The Bible is Always Right
Humans have been writing books for a long time. In fact, billions of books have been written, printed, and published. But there is one book that is the most famous and important book of all time—the Bible. The Bible is such a wonderful book because it is inspired by God. Holy men of God wrote down exactly what He wanted them to say (2 Peter 1:20-21). One way we can know that God inspired the Bible is that the Bible is always right when it talks about the past or the future. Not one factual mistake has ever been found in the Bible. That makes the Bible very different from books written by humans. In 2003, a man by the name of Dan Brown wrote a book titled The Da Vinci Code. He claimed that the book was filled with true, factual ideas. But when his book was compared to history and the facts, it turned out that much of his material was wrong. His book was filled with errors. That is what we would expect from books written by humans, since humans do not know everything and they make mistakes. But God knows everything and He does not make mistakes. Since the Bible does not contain factual errors, and has several other amazing qualities, we know that it must have come from God.
One branch of study that helps us learn about the factual accuracy of the Bible is archaeology. The term “archaeology” [ar-key-AWL-uh-jee] means the study of physical artifacts from the lives of people in the past. Archaeologists are scientists who study archaeology. They study things such as stone tablets, ancient houses, and historic cities that have been buried for many years. When we look at discoveries from the field of archaeology, we see ancient artifacts that prove that the Bible is right.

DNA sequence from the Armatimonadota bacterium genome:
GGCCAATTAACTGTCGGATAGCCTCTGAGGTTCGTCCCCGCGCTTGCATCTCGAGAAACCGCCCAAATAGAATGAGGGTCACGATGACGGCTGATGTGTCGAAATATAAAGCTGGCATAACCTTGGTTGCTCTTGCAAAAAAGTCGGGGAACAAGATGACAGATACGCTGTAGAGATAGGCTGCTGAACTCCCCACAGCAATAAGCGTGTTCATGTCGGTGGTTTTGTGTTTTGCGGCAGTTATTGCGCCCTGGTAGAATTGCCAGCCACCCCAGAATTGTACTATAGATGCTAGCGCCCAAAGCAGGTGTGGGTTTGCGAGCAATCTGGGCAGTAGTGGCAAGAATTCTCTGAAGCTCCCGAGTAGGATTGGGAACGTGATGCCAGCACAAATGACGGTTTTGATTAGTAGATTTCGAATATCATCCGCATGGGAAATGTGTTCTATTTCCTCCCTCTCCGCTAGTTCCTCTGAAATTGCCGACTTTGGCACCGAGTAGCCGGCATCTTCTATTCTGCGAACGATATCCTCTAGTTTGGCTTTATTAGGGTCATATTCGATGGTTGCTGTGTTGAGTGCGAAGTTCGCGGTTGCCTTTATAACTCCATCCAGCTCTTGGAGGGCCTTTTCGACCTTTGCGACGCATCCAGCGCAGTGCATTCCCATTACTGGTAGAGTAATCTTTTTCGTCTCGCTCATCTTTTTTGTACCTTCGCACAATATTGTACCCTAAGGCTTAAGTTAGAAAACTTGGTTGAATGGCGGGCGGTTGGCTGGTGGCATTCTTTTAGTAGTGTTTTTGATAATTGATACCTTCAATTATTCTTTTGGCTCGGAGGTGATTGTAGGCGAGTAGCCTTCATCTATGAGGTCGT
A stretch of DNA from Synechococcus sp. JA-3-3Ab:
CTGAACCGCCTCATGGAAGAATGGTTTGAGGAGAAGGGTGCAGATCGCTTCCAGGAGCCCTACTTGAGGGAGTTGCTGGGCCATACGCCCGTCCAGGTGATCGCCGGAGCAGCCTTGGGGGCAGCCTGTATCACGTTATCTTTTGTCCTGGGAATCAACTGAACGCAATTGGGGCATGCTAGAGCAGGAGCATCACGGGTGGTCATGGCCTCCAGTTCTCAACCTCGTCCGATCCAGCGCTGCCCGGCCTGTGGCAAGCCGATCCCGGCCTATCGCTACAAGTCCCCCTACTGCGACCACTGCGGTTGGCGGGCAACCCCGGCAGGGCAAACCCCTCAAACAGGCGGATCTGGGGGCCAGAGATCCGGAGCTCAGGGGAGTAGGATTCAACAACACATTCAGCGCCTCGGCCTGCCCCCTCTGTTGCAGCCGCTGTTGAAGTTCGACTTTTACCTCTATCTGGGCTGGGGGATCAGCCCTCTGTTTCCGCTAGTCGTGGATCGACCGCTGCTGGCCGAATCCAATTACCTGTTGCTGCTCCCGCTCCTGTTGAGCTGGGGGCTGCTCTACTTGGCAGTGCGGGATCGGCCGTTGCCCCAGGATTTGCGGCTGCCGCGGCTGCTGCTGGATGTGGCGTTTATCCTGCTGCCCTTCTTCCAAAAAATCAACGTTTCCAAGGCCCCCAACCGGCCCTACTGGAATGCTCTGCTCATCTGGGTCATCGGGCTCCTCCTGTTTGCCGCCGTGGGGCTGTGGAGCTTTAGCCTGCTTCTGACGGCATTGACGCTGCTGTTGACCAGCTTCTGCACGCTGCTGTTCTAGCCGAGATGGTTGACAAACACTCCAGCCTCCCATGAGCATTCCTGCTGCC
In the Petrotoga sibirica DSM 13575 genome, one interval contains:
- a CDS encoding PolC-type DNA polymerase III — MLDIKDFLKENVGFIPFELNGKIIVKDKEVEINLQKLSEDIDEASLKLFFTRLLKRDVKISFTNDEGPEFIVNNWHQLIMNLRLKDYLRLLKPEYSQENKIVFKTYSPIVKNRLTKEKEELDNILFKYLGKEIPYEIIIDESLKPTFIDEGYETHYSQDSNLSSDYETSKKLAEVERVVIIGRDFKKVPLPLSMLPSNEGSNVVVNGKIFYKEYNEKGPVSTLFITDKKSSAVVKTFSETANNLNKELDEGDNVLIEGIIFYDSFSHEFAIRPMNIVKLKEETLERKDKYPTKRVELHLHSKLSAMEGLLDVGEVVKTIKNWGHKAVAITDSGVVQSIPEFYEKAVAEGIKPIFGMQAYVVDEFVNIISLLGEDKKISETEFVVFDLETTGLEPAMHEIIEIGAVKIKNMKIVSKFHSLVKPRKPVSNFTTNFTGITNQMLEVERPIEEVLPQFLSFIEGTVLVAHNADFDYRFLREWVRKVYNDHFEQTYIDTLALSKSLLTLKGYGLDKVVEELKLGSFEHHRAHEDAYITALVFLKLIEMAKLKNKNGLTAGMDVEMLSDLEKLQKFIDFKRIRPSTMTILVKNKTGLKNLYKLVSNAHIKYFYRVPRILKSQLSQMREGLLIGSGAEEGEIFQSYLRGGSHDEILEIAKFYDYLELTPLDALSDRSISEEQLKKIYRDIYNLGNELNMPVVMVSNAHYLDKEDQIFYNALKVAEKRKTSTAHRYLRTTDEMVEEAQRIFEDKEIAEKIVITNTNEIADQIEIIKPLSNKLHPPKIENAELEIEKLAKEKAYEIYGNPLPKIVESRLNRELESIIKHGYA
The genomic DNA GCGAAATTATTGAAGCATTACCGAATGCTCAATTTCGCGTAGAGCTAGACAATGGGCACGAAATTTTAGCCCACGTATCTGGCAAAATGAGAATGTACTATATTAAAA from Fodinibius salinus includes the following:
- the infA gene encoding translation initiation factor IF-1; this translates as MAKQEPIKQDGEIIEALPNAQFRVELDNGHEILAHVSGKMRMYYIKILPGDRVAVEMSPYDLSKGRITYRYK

The Cyrus Cylinder
Cyrus, king of the Medo-Persian Empire, was among the most important foreign rulers of the Israelite nation. In fact, many Old Testament prophecies talk about him. The prophet Isaiah said that the Babylonian Empire would fall to the Medes and the Persians who were led by Cyrus. Isaiah also predicted that Cyrus would act as the Lord’s “shepherd.” In fact, Isaiah recorded these words of the Lord concerning Cyrus: “And he shall perform all My pleasure, even saying to Jerusalem, ‘You shall be built,’ and to the temple, ‘Your foundation shall be laid’” (Isaiah 44:28).
In 1879, Hormoz Rasam found a small clay cylinder (about nine inches long) in the ancient city of Babylon. The cylinder had been produced by King Cyrus. He wrote about his victory over the city of Babylon. He also wrote about his policy toward the nations he had captured, as well as his policy toward their various gods and religions. Cyrus explained that he rebuilt the temples of the gods that the Babylonians had destroyed. He also said that he allowed the people that had been captured and taken to Babylon to return to their own cities.
Cyrus’ policy written on the clay cylinder fits perfectly with the biblical account of the ruler’s actions, in which Cyrus said that the temple in Jerusalem would be rebuilt, and that all the exiled Israelites who wished to return home had his permission and blessing to do so (Ezra 1:1-11). The little nine-inch-long clay cylinder stands as impressive testimony to the historical accuracy of the Bible.
The Gallio Inscription
|A fragment similar to the Gallio Inscription found in the city of Delphi
In Acts chapter 18 we read about a man named Gallio who was the proconsul of Achaia. Is that true? Was there really ever a man named Gallio who was the proconsul of Achaia? Around the year 1900, several fragments of a letter were discovered in the Greek city of Delphi. These were put together and found to be a letter from the Roman Emperor Claudius who lived in the first century A.D. when the book of Acts was written. Guess who the letter was written to? It was written to Gallio, the proconsul of Achaia. The Bible had been right all along.
Only a book divinely inspired by God could write about thousands of people, places, and events and be correct all the time. Truly, “all Scripture is given by the inspiration of God.”
|Ruins of the Delphi Amphitheater
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